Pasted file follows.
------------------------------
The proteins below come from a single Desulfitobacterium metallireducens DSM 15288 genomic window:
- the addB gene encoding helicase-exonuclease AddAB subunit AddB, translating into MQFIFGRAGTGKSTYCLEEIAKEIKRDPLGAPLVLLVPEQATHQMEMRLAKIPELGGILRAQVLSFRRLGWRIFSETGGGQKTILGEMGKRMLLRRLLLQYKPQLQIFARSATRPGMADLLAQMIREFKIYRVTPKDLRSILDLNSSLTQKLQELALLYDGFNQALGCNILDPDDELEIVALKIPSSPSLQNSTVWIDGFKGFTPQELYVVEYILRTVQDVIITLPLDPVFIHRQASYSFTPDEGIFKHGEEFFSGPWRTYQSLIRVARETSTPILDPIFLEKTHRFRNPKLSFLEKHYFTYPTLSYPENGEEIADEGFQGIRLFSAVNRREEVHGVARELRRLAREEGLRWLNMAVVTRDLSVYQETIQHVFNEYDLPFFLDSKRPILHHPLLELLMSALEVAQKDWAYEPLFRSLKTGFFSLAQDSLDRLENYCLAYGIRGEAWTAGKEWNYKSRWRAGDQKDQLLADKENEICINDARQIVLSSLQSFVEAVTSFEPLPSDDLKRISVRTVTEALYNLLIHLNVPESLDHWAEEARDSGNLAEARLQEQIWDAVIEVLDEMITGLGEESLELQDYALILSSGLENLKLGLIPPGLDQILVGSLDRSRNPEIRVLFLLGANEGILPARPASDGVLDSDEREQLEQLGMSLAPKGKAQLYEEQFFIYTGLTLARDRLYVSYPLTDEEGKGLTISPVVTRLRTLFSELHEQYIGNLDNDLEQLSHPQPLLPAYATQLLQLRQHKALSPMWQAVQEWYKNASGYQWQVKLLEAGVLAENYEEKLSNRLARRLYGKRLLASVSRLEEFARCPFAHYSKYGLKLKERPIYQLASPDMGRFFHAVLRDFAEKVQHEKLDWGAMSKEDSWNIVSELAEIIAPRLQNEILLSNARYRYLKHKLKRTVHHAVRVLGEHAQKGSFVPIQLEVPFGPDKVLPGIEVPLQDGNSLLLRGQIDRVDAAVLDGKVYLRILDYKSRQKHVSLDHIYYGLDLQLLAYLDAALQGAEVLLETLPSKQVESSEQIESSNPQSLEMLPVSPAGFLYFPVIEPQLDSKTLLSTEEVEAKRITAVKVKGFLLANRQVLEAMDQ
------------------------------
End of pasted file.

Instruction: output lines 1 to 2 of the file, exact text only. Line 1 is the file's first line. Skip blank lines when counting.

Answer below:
The proteins below come from a single Desulfitobacterium metallireducens DSM 15288 genomic window:
- the addB gene encoding helicase-exonuclease AddAB subunit AddB, translating into MQFIFGRAGTGKSTYCLEEIAKEIKRDPLGAPLVLLVPEQATHQMEMRLAKIPELGGILRAQVLSFRRLGWRIFSETGGGQKTILGEMGKRMLLRRLLLQYKPQLQIFARSATRPGMADLLAQMIREFKIYRVTPKDLRSILDLNSSLTQKLQELALLYDGFNQALGCNILDPDDELEIVALKIPSSPSLQNSTVWIDGFKGFTPQELYVVEYILRTVQDVIITLPLDPVFIHRQASYSFTPDEGIFKHGEEFFSGPWRTYQSLIRVARETSTPILDPIFLEKTHRFRNPKLSFLEKHYFTYPTLSYPENGEEIADEGFQGIRLFSAVNRREEVHGVARELRRLAREEGLRWLNMAVVTRDLSVYQETIQHVFNEYDLPFFLDSKRPILHHPLLELLMSALEVAQKDWAYEPLFRSLKTGFFSLAQDSLDRLENYCLAYGIRGEAWTAGKEWNYKSRWRAGDQKDQLLADKENEICINDARQIVLSSLQSFVEAVTSFEPLPSDDLKRISVRTVTEALYNLLIHLNVPESLDHWAEEARDSGNLAEARLQEQIWDAVIEVLDEMITGLGEESLELQDYALILSSGLENLKLGLIPPGLDQILVGSLDRSRNPEIRVLFLLGANEGILPARPASDGVLDSDEREQLEQLGMSLAPKGKAQLYEEQFFIYTGLTLARDRLYVSYPLTDEEGKGLTISPVVTRLRTLFSELHEQYIGNLDNDLEQLSHPQPLLPAYATQLLQLRQHKALSPMWQAVQEWYKNASGYQWQVKLLEAGVLAENYEEKLSNRLARRLYGKRLLASVSRLEEFARCPFAHYSKYGLKLKERPIYQLASPDMGRFFHAVLRDFAEKVQHEKLDWGAMSKEDSWNIVSELAEIIAPRLQNEILLSNARYRYLKHKLKRTVHHAVRVLGEHAQKGSFVPIQLEVPFGPDKVLPGIEVPLQDGNSLLLRGQIDRVDAAVLDGKVYLRILDYKSRQKHVSLDHIYYGLDLQLLAYLDAALQGAEVLLETLPSKQVESSEQIESSNPQSLEMLPVSPAGFLYFPVIEPQLDSKTLLSTEEVEAKRITAVKVKGFLLANRQVLEAMDQ